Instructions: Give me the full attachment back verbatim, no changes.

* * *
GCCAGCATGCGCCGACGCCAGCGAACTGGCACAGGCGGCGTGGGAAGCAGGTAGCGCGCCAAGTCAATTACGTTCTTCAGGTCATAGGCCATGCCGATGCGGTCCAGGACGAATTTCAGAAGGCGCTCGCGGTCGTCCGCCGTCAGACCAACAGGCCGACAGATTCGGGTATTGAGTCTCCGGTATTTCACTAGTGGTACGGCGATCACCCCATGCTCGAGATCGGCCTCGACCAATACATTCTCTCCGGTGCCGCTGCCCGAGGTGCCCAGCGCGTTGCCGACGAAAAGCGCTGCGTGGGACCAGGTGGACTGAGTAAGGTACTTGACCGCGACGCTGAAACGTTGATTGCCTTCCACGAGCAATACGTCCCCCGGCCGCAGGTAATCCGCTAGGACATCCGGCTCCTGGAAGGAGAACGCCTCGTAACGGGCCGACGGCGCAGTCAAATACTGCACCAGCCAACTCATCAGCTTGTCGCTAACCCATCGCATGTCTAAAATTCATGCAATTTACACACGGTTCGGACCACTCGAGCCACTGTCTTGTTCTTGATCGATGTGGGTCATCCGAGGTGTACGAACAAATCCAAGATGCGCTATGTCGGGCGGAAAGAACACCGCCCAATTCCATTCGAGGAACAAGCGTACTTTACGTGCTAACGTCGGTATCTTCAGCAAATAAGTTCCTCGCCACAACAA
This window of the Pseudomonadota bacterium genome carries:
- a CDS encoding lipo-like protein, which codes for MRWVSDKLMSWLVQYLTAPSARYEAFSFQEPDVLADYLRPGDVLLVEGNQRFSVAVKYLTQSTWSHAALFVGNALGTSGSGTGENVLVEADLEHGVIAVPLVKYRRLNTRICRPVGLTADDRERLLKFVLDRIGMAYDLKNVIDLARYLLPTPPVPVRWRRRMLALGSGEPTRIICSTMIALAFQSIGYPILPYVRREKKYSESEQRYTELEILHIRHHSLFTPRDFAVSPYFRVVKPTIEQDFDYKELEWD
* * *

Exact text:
GCCAGCATGCGCCGACGCCAGCGAACTGGCACAGGCGGCGTGGGAAGCAGGTAGCGCGCCAAGTCAATTACGTTCTTCAGGTCATAGGCCATGCCGATGCGGTCCAGGACGAATTTCAGAAGGCGCTCGCGGTCGTCCGCCGTCAGACCAACAGGCCGACAGATTCGGGTATTGAGTCTCCGGTATTTCACTAGTGGTACGGCGATCACCCCATGCTCGAGATCGGCCTCGACCAATACATTCTCTCCGGTGCCGCTGCCCGAGGTGCCCAGCGCGTTGCCGACGAAAAGCGCTGCGTGGGACCAGGTGGACTGAGTAAGGTACTTGACCGCGACGCTGAAACGTTGATTGCCTTCCACGAGCAATACGTCCCCCGGCCGCAGGTAATCCGCTAGGACATCCGGCTCCTGGAAGGAGAACGCCTCGTAACGGGCCGACGGCGCAGTCAAATACTGCACCAGCCAACTCATCAGCTTGTCGCTAACCCATCGCATGTCTAAAATTCATGCAATTTACACACGGTTCGGACCACTCGAGCCACTGTCTTGTTCTTGATCGATGTGGGTCATCCGAGGTGTACGAACAAATCCAAGATGCGCTATGTCGGGCGGAAAGAACACCGCCCAATTCCATTCGAGGAACAAGCGTACTTTACGTGCTAACGTCGGTATCTTCAGCAAATAAGTTCCTCGCCACAACAA
This window of the Pseudomonadota bacterium genome carries:
- a CDS encoding lipo-like protein, which codes for MRWVSDKLMSWLVQYLTAPSARYEAFSFQEPDVLADYLRPGDVLLVEGNQRFSVAVKYLTQSTWSHAALFVGNALGTSGSGTGENVLVEADLEHGVIAVPLVKYRRLNTRICRPVGLTADDRERLLKFVLDRIGMAYDLKNVIDLARYLLPTPPVPVRWRRRMLALGSGEPTRIICSTMIALAFQSIGYPILPYVRREKKYSESEQRYTELEILHIRHHSLFTPRDFAVSPYFRVVKPTIEQDFDYKELEWD